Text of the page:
Respectfully submitted,
Josh Hernandez, Secretary
Sigma Tau Delta English Honor Society

2011 Dinner and Conversations with Dr. David Banash!

On Friday, February 25th 2011, members of Sigma Tau Delta English Honor Society and English faculty attended a “Dinners & Conversations” event hosted by Dr. David Banash. Dr. Mark and Amy Mossman were gracious enough to let us use their humble abode and hold this great get together. Although it did have an educational focus as we watched a film on Martha Graham and discussed the importance of craft, the event was, for the most part, a chance for students and faculty to come together in a more social setting that allowed everyone to chat about anything and everything.

We asked our professors questions about graduate school, graduate teaching assistantships, course studies, and most importantly, the upcoming baseball season! And, of course, they answered all of our questions with cool expertise! In turn, professors asked us about our future plans and gave us helpful tips on taking the GRE, writing more effective papers, focusing our research interests, and making successful presentations. Students and professors also shared with each other their methods of writing and reading. Are there specific routines we follow in order to promote creativity, and how can we become more focused when we do sit down to write?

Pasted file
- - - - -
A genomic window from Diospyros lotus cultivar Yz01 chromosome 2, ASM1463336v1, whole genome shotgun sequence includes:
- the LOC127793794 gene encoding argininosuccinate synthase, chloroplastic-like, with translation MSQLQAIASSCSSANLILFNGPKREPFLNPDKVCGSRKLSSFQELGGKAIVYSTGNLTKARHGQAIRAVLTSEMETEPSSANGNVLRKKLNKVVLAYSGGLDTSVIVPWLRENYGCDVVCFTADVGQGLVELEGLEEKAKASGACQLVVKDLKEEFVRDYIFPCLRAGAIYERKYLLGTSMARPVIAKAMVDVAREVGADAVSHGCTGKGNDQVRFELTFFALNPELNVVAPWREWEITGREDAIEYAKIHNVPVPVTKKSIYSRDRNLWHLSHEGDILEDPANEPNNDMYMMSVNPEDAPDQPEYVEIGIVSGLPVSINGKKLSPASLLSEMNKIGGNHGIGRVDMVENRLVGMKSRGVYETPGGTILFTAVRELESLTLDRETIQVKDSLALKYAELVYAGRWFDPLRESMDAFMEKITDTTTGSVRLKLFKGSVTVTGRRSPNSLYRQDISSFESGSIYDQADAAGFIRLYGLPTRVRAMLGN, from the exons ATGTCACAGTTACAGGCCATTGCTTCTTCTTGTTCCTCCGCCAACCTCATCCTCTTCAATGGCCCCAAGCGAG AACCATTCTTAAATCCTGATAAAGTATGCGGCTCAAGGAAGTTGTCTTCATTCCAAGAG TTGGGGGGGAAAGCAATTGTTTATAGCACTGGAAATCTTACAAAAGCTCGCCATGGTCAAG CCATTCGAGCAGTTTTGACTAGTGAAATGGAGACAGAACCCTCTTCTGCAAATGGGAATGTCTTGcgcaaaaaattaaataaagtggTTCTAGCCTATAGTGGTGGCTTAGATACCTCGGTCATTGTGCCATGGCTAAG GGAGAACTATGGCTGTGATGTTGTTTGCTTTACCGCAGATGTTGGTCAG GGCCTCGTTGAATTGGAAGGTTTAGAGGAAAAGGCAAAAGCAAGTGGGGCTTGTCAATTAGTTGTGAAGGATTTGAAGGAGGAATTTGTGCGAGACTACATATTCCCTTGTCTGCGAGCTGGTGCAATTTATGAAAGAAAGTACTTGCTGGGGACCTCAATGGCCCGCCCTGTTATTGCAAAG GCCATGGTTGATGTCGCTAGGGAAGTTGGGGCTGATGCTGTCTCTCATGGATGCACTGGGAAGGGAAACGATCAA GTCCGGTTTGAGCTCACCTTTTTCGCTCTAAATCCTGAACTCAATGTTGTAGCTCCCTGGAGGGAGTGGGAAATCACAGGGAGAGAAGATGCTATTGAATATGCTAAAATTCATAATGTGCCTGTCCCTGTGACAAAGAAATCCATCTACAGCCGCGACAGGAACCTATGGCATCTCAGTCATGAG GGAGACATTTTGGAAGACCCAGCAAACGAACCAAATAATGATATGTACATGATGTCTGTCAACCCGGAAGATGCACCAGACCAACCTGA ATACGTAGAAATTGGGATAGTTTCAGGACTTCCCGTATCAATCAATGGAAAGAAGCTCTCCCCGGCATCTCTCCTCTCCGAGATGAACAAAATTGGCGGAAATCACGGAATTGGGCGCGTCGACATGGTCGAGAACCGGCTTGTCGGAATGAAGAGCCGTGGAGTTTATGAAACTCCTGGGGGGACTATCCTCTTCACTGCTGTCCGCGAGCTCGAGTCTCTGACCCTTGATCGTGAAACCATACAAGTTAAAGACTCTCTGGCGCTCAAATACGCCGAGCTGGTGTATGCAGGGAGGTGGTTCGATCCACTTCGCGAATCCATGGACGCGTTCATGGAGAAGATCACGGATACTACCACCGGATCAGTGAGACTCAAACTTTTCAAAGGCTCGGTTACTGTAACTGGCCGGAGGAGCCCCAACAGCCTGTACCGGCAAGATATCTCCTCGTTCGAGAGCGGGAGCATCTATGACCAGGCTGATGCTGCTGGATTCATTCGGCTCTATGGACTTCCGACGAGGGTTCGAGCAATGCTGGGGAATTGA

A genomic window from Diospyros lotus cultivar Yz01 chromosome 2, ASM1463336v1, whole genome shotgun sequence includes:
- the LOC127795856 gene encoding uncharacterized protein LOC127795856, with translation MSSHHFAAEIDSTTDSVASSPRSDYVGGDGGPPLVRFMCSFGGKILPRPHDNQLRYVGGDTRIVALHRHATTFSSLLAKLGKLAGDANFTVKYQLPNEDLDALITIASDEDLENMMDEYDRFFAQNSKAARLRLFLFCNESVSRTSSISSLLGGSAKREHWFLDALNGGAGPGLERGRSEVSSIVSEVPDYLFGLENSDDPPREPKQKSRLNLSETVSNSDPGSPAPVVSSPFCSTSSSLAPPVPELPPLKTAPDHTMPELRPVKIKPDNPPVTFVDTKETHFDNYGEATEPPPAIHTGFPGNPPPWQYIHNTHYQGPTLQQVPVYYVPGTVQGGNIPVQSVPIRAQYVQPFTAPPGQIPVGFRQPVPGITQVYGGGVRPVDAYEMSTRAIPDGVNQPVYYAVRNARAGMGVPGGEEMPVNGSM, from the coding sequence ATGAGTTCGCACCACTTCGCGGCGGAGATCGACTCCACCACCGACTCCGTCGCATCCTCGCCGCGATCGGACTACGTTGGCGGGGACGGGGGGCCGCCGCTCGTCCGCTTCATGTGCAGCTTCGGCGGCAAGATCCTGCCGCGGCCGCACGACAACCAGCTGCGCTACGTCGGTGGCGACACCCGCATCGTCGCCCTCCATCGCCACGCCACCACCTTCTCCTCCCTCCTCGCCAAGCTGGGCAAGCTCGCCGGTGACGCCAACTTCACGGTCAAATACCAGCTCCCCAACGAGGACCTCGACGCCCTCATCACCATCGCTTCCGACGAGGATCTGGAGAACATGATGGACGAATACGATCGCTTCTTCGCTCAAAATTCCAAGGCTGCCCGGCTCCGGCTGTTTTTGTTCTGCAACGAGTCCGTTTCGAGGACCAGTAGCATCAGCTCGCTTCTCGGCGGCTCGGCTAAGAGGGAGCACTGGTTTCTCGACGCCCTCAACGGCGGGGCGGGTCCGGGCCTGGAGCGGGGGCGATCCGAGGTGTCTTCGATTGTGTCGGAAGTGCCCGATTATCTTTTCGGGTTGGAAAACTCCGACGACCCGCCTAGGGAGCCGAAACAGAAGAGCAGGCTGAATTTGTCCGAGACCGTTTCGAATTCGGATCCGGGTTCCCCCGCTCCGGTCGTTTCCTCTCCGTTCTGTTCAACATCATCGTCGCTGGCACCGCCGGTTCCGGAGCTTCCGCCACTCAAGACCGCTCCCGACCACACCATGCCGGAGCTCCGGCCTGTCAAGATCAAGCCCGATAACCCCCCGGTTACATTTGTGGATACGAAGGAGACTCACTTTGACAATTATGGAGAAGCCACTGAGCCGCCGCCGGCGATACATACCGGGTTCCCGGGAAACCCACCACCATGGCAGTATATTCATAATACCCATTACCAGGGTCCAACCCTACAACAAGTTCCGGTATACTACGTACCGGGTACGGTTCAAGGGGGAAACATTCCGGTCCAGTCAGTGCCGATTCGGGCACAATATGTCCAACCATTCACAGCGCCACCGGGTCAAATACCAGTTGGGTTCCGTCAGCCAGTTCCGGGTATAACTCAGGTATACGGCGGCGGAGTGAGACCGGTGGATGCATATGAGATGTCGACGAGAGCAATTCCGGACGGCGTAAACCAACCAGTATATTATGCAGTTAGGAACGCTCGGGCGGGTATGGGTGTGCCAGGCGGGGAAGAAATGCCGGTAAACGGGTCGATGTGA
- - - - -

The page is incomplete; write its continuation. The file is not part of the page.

After we viewed the Martha Graham film, the mood really lightened up and we ate delicious food from a diversity of cultures. We had some great French dishes, some food from the Middle East, some American dishes, cheeses, and a party just isn’t a party without a cake! After we ate dinner, we chatted some more, and some of us watched an exciting game of chess between Dr. Neil Baird and Dr. Mark Mossman—one which Dr. Mossman still refuses to talk about!

Overall, it was a great night—a night that allowed students and professors to come together in a relaxed setting that was both educational and entertaining.

Respectfully submitted,
Josh Hernandez, Secretary
Sigma Tau Delta English Honor Society